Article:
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Apprentices Make A Splash In Flood Management
Rural apprentices learn about natural flood management
Thanks to National Lottery players, young people from across the region have been learning how to implement small-scale natural flood management techniques in the Yorkshire Dales to help mitigate flood damage across the Aire valley.

It's part of a rural apprenticeship scheme led by local charity Yorkshire Dales Millennium Trust (YDMT) which provides opportunities for young people to stay and work in the area that they grew up in, whilst gaining skills and experience in landscape management, horticulture and conservation.

The apprentices recently came together in Malhamdale to discover the merits of a variety of natural flood management techniques that can reduce peak flood levels by 5-10%, helping to minimise damage downstream.

From willow spiling and buffer strips, to straw bales and brash dams, the techniques use natural materials to help slow the flow and clean the watercourse, diffusing pollutants and preventing silt, clay and other sediment from causing problems downstream.

Under the expert guidance of Don Vine, Conservation Officer, from Yorkshire Wildlife Trust, the apprentices repaired a series of damaged dams across a small stream near Otterburn using straw bales and water-resistant chestnut stakes.

Together with similar natural flood management initiatives taking place on other small becks and streams that feed into the upper River Aire, the apprentices' efforts near Otterburn will protect the Aire valley catchment from flooding.

Rural apprentices repair dams near Otterburn
Former lifeguard Matthew Lambert, aged 19 from Long Preston, was happy to wade straight in to the task. He said:
"Today's been good - hearing what other apprentices have been up to, and being part of the natural flood management project in the Dales that's helping reduce flooding as far away as Leeds. I'm an apprentice at Marsden Agricultural and Environmental Contractors, and I'm enjoying getting out and about and learning lots of new skills, like dry stone walling, track repairs, building stone dams and sediment traps. You get a sense of achievement. I'm looking forward to doing lots of training courses, like hand-held and boom spraying, as well as taking my trailer test."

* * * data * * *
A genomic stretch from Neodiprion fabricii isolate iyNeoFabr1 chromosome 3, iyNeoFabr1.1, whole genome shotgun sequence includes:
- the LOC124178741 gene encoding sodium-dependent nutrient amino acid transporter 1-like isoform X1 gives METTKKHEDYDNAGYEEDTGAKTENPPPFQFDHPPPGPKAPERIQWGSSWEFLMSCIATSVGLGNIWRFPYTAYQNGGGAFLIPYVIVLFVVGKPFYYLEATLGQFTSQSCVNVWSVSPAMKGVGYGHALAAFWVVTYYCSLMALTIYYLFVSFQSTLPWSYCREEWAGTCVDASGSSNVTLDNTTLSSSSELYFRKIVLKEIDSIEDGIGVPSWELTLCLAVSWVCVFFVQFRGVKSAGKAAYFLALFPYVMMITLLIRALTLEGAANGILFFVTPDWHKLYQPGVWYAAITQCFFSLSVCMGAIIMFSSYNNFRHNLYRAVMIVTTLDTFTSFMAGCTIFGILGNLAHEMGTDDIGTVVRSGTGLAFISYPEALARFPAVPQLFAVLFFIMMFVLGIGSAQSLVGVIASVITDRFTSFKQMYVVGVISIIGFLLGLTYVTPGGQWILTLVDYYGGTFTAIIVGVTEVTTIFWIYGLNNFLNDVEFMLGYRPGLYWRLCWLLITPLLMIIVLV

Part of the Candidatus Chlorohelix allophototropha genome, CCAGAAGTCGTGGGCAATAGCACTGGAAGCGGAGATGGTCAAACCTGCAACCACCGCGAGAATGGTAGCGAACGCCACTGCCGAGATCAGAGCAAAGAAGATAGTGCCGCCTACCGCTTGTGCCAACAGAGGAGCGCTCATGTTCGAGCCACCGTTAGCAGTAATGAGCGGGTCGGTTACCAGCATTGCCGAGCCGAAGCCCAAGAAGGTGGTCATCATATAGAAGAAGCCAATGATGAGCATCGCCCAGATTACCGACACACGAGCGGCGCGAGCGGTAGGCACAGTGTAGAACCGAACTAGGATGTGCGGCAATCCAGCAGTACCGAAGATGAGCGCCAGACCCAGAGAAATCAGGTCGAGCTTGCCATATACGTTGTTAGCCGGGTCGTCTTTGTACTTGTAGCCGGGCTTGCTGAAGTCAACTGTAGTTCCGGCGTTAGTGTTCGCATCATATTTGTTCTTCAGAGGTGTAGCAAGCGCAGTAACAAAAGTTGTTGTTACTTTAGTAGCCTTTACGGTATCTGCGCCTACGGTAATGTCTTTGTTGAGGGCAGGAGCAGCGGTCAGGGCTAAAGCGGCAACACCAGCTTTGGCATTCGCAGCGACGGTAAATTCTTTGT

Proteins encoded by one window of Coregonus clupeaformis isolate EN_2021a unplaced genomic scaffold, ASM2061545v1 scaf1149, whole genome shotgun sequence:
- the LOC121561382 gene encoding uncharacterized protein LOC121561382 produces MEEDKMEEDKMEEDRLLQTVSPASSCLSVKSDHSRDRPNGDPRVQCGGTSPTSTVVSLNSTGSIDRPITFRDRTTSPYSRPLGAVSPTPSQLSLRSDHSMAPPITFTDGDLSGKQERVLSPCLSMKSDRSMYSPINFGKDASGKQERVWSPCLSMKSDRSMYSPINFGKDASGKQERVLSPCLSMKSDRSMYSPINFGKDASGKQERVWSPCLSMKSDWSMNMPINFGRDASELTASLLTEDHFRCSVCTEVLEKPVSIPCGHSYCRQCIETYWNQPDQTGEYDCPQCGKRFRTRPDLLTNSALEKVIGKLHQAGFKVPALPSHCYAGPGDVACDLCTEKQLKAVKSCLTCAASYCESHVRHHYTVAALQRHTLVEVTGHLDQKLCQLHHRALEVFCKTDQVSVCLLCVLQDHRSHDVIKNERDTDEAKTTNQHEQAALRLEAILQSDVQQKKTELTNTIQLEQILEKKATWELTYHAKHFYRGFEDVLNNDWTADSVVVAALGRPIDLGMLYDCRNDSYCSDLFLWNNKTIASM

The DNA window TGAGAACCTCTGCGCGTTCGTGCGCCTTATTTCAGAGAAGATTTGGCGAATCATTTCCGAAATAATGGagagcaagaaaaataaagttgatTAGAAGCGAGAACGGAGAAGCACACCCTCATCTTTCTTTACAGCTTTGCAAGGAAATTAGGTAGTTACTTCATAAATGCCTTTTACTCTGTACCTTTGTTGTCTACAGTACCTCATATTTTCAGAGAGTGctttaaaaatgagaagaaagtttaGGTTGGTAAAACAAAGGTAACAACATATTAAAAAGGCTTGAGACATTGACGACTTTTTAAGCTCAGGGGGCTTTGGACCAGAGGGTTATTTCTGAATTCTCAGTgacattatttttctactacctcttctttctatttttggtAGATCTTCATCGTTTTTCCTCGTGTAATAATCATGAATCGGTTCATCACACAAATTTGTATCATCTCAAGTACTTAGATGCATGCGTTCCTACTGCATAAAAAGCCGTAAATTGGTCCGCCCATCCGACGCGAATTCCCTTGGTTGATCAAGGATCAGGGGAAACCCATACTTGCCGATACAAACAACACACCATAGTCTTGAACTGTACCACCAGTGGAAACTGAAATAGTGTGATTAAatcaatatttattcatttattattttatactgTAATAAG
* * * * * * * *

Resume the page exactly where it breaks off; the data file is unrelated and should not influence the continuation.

Matthew is one of nine young people from across the region embarking on a new career in environmental conservation and countryside management through the apprenticeship scheme, gaining valuable work experience with employers including Yorkshire Dales National Park Authority, Conservefor, Cumbria Wildlife Trust, Sedbergh School and Marsden AES.

Seven of the current placements are offered through the Green Futures programme, which is part of Our Bright Future, a forward-thinking social movement of 31 projects funded by the Big Lottery Fund, while two placements are part of Stories in Stone Landscape Partnership scheme funded by the Heritage Lottery Fund and the Prince's Countryside Fund. Both programmes are led by YDMT.

YDMT would also like to thank the David Brooke Charity for their donation of £4000 that will help to fund a range of specialist certified training courses for the apprentices, from emergency first aid to chainsaw qualifications.

Jo Boulter, Dales & Fells Trainee Scheme Co-ordinator at YDMT, said:
"It's great to see the apprentices gaining so many new skills and qualifications, as well as practical experiences. This combination of college studies, certified training courses and hands-on work based training with a range of organisations is a tried and tested formula. This time next year, the apprentices should be well placed to follow successful careers in conservation or landscape management, and we'll be hoping to attract another group of enthusiastic young local people to the scheme."

Apprentices Make A Splash In Flood Management, 2nd August 2017, 15:00 PM